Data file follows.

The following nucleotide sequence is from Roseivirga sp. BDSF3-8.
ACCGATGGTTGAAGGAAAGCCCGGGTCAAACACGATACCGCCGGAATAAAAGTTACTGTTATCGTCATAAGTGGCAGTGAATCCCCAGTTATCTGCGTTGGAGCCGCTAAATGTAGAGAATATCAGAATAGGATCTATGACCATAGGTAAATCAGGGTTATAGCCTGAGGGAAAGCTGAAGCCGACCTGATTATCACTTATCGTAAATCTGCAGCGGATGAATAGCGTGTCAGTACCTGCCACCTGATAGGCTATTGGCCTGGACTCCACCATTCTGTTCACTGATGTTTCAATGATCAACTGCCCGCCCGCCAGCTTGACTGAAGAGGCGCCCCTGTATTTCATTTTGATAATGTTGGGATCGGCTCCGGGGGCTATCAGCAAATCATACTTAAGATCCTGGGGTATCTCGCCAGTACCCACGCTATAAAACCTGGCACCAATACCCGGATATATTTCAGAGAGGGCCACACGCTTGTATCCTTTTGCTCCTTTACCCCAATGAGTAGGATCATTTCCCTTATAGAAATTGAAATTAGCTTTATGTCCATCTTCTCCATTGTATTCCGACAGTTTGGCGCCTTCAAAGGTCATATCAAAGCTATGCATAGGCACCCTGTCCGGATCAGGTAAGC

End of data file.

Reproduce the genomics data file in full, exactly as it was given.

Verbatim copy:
The following nucleotide sequence is from Roseivirga sp. BDSF3-8.
ACCGATGGTTGAAGGAAAGCCCGGGTCAAACACGATACCGCCGGAATAAAAGTTACTGTTATCGTCATAAGTGGCAGTGAATCCCCAGTTATCTGCGTTGGAGCCGCTAAATGTAGAGAATATCAGAATAGGATCTATGACCATAGGTAAATCAGGGTTATAGCCTGAGGGAAAGCTGAAGCCGACCTGATTATCACTTATCGTAAATCTGCAGCGGATGAATAGCGTGTCAGTACCTGCCACCTGATAGGCTATTGGCCTGGACTCCACCATTCTGTTCACTGATGTTTCAATGATCAACTGCCCGCCCGCCAGCTTGACTGAAGAGGCGCCCCTGTATTTCATTTTGATAATGTTGGGATCGGCTCCGGGGGCTATCAGCAAATCATACTTAAGATCCTGGGGTATCTCGCCAGTACCCACGCTATAAAACCTGGCACCAATACCCGGATATATTTCAGAGAGGGCCACACGCTTGTATCCTTTTGCTCCTTTACCCCAATGAGTAGGATCATTTCCCTTATAGAAATTGAAATTAGCTTTATGTCCATCTTCTCCATTGTATTCCGACAGTTTGGCGCCTTCAAAGGTCATATCAAAGCTATGCATAGGCACCCTGTCCGGATCAGGTAAGC